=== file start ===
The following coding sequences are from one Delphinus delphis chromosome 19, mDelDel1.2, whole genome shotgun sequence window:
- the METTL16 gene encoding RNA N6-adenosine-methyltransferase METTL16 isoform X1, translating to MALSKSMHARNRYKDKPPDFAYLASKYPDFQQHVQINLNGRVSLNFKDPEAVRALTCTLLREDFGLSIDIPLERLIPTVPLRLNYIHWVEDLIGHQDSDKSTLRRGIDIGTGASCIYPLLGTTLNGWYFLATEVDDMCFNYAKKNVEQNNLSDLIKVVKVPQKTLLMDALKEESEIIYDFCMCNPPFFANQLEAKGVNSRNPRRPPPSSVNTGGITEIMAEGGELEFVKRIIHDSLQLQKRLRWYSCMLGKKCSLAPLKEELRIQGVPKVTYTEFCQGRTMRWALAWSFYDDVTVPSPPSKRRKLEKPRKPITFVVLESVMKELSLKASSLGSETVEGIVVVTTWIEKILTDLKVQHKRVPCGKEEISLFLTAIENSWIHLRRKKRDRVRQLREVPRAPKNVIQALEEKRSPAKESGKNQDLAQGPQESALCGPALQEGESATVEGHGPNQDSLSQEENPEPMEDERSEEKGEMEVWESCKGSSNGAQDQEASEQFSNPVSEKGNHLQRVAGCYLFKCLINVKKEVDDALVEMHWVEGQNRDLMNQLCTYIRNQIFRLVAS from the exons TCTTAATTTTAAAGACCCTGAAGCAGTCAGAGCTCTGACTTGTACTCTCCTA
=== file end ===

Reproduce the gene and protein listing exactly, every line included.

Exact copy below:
The following coding sequences are from one Delphinus delphis chromosome 19, mDelDel1.2, whole genome shotgun sequence window:
- the METTL16 gene encoding RNA N6-adenosine-methyltransferase METTL16 isoform X1, translating to MALSKSMHARNRYKDKPPDFAYLASKYPDFQQHVQINLNGRVSLNFKDPEAVRALTCTLLREDFGLSIDIPLERLIPTVPLRLNYIHWVEDLIGHQDSDKSTLRRGIDIGTGASCIYPLLGTTLNGWYFLATEVDDMCFNYAKKNVEQNNLSDLIKVVKVPQKTLLMDALKEESEIIYDFCMCNPPFFANQLEAKGVNSRNPRRPPPSSVNTGGITEIMAEGGELEFVKRIIHDSLQLQKRLRWYSCMLGKKCSLAPLKEELRIQGVPKVTYTEFCQGRTMRWALAWSFYDDVTVPSPPSKRRKLEKPRKPITFVVLESVMKELSLKASSLGSETVEGIVVVTTWIEKILTDLKVQHKRVPCGKEEISLFLTAIENSWIHLRRKKRDRVRQLREVPRAPKNVIQALEEKRSPAKESGKNQDLAQGPQESALCGPALQEGESATVEGHGPNQDSLSQEENPEPMEDERSEEKGEMEVWESCKGSSNGAQDQEASEQFSNPVSEKGNHLQRVAGCYLFKCLINVKKEVDDALVEMHWVEGQNRDLMNQLCTYIRNQIFRLVAS from the exons TCTTAATTTTAAAGACCCTGAAGCAGTCAGAGCTCTGACTTGTACTCTCCTA